Join the book club of the gods:

Vulcan is King:

Károly Kerényi on Hephaestus and Aphrodite

“I shall have much to say about Hephaistos [Hephaestus]. Let is suffice for the moment to say that he was, according to most tales, a skilled and sturdy master metalworker, yet at the same time only a crippled craftsman dwarf. He created young virgins made of gold, who moved as fi they were alive, and thought and talked and worked. He fashioned the first woman, Pandora. She was not his wife, but the wife of beings closely resembling him. Hephaistos’s wife — according to Homer, in his Iliad, and according to Hesiod – was the youngest of the Graces, Aglaia, “the glorious”. Did more ancient tales (which these poets knew) mean that she, took was a living work of art? It may be so, for charis (“grace”) also means the delightfulness of art. Or was it their purpose to give the smith-god a lesser Aphrodite for wife, instead of the great one? In any case, in our tongue the love-goddess could also have been called Charis. In the Odyssey, the spouse of Hephaistos was Aphrodite, and Ares was her lover.”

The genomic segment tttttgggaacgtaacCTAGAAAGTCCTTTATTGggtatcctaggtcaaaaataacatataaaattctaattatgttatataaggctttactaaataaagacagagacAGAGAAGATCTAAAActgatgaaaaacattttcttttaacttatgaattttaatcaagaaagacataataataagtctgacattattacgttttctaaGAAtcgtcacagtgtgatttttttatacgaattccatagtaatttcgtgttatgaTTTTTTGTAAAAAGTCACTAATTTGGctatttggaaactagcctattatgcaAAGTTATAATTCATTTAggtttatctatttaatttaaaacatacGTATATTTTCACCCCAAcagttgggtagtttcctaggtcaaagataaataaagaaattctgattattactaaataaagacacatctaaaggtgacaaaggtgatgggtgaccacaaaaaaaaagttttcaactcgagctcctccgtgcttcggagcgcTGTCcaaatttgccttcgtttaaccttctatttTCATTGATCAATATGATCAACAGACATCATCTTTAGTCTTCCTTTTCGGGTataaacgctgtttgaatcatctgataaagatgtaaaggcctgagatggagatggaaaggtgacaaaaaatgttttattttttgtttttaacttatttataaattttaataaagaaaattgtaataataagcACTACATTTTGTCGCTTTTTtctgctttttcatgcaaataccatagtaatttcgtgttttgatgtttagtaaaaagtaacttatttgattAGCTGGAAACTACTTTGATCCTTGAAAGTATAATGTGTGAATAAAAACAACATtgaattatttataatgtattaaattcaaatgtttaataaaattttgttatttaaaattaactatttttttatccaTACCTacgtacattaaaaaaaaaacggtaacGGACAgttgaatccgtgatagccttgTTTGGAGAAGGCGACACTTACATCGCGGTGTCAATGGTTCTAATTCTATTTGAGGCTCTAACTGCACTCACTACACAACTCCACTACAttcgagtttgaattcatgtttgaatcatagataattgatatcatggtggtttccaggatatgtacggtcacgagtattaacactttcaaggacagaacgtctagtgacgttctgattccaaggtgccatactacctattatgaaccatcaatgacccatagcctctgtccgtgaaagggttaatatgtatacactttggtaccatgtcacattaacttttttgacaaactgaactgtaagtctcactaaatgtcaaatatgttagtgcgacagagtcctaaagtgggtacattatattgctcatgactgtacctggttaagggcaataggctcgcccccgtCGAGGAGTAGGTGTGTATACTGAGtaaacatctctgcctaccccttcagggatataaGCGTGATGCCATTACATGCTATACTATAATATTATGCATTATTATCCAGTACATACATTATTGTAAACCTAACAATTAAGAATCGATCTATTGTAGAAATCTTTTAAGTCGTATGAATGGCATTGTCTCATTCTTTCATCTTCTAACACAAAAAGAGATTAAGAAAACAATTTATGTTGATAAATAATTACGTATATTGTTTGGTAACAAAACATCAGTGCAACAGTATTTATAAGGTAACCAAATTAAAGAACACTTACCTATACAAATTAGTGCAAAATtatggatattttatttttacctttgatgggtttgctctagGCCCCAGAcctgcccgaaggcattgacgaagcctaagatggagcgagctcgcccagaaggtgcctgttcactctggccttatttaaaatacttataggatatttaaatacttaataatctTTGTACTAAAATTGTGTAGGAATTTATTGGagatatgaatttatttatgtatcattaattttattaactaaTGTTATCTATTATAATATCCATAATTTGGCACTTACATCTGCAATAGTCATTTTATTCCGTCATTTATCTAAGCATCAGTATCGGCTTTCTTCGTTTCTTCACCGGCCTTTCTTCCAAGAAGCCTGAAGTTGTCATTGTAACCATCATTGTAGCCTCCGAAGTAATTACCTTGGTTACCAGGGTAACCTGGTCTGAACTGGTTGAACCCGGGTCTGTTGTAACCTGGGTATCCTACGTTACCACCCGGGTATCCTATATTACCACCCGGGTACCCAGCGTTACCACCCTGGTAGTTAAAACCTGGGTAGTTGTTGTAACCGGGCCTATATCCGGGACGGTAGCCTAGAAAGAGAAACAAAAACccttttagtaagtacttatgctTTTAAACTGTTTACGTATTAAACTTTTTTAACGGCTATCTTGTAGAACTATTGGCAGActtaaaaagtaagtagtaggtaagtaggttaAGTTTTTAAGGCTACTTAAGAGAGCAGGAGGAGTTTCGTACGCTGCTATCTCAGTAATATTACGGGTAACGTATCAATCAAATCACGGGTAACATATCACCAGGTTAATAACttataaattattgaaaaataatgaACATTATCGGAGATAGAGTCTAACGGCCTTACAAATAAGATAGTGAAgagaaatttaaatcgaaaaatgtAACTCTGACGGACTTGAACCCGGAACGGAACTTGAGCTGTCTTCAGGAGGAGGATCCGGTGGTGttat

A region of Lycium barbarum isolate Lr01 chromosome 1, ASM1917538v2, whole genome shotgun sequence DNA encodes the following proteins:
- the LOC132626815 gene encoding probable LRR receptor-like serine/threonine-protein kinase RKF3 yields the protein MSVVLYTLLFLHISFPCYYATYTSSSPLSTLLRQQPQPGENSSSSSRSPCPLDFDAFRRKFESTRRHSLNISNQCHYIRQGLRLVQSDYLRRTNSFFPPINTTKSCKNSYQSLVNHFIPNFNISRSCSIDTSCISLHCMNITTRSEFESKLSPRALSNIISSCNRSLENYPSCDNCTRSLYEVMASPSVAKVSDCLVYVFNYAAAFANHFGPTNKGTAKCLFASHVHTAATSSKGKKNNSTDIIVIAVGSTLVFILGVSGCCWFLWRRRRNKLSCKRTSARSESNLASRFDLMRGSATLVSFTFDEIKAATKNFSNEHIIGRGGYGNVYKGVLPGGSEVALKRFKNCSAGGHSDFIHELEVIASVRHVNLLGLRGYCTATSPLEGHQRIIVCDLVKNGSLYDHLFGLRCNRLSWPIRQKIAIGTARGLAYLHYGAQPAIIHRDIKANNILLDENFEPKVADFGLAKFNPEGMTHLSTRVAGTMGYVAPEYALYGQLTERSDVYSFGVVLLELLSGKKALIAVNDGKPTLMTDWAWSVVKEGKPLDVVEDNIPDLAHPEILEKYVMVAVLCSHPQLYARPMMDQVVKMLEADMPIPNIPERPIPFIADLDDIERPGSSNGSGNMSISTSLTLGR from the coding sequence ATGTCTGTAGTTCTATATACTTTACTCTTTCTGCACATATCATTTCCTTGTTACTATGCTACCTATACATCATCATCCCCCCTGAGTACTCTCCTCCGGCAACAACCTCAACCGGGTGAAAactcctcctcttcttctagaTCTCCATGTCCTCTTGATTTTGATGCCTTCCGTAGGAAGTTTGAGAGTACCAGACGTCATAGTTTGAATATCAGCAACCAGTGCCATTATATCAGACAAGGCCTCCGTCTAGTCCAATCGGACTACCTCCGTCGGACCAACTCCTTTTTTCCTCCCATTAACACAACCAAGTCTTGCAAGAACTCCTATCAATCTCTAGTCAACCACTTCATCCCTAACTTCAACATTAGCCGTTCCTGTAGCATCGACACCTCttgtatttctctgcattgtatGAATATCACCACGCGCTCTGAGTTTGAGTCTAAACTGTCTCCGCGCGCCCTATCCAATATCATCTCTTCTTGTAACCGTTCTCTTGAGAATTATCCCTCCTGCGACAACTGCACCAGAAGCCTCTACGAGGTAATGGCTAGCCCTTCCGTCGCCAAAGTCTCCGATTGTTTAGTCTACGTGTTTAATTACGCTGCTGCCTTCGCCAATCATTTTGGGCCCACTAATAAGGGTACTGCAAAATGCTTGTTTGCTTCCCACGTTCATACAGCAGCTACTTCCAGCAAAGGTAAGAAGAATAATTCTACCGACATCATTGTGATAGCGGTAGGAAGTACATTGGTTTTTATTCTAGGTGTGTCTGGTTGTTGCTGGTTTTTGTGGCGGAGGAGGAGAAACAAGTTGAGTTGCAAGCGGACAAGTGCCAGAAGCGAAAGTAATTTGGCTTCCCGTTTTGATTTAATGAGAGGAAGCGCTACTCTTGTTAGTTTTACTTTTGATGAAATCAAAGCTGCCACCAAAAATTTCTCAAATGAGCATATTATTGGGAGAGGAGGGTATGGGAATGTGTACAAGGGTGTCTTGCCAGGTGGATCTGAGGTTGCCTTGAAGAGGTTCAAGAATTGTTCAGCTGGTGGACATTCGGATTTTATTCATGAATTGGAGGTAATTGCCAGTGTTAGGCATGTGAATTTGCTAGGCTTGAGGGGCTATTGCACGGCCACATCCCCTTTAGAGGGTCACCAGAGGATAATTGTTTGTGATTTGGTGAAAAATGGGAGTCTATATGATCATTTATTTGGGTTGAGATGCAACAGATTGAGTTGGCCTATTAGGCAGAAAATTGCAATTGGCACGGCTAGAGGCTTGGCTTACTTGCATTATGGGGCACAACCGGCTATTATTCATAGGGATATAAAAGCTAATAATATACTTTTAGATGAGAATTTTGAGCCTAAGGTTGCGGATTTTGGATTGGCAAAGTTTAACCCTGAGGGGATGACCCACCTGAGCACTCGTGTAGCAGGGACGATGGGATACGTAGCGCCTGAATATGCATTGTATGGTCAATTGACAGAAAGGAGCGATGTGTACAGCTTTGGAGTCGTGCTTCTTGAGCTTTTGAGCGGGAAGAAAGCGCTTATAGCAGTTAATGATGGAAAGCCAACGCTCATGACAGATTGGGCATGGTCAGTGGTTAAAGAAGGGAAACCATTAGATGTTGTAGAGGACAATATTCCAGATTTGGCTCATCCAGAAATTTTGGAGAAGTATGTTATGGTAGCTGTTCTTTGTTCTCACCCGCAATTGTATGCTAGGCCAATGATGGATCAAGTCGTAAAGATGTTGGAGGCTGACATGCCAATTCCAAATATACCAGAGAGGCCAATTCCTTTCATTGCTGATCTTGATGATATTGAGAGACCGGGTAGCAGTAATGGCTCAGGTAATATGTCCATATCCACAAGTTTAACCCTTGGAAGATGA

[Via]

The synopsis for our third mythpunk novel THE LATHING:

The Lathing (Vol. 3 of the Circo del Herrero Series) Synopsis:

[Smack dab in the Bible Belt’s buckle, Vulcan arranges His pagan pieces. The tribal casinos are nothing but referential backdrop for His latest hustle. The gods have all paid to play. They’ve offered up parts of themselves to help make “The Game”—some more than others—but their chimeric incarnations are not where they place their bets. It is the human players they gamble on. The gods know the game is rigged but that’s half the fun, figuring out just what Vulcan has pre-programmed— how it works—how they, too, might cheat.

And like the gods, some Automata think they’ve found the secret mechanism that makes it all tick. Other Automata, however, are not so sure. They choose opposing humans—humans with flaws and sins so much like their own. Those they pick show less about the beings they’ve become than the ghosts that still haunt and possess them…

THE LATHING is the final attestation of the Narrator and the Editor—the final volume in the CIRCO DEL HERRERO series. In it, once-gods may find forgiveness and be made whole again if they pick the winning team. Automata may find a self that is worth knowing and saving. But the humans, well, they were just lucky the game found them before Death did. They’ll live just a little while longer before finding something truly worth dying for. At the end of it all is glory and godhood and possibly a cat.]

Gabbler thought the Hephaestus comic was a good idea: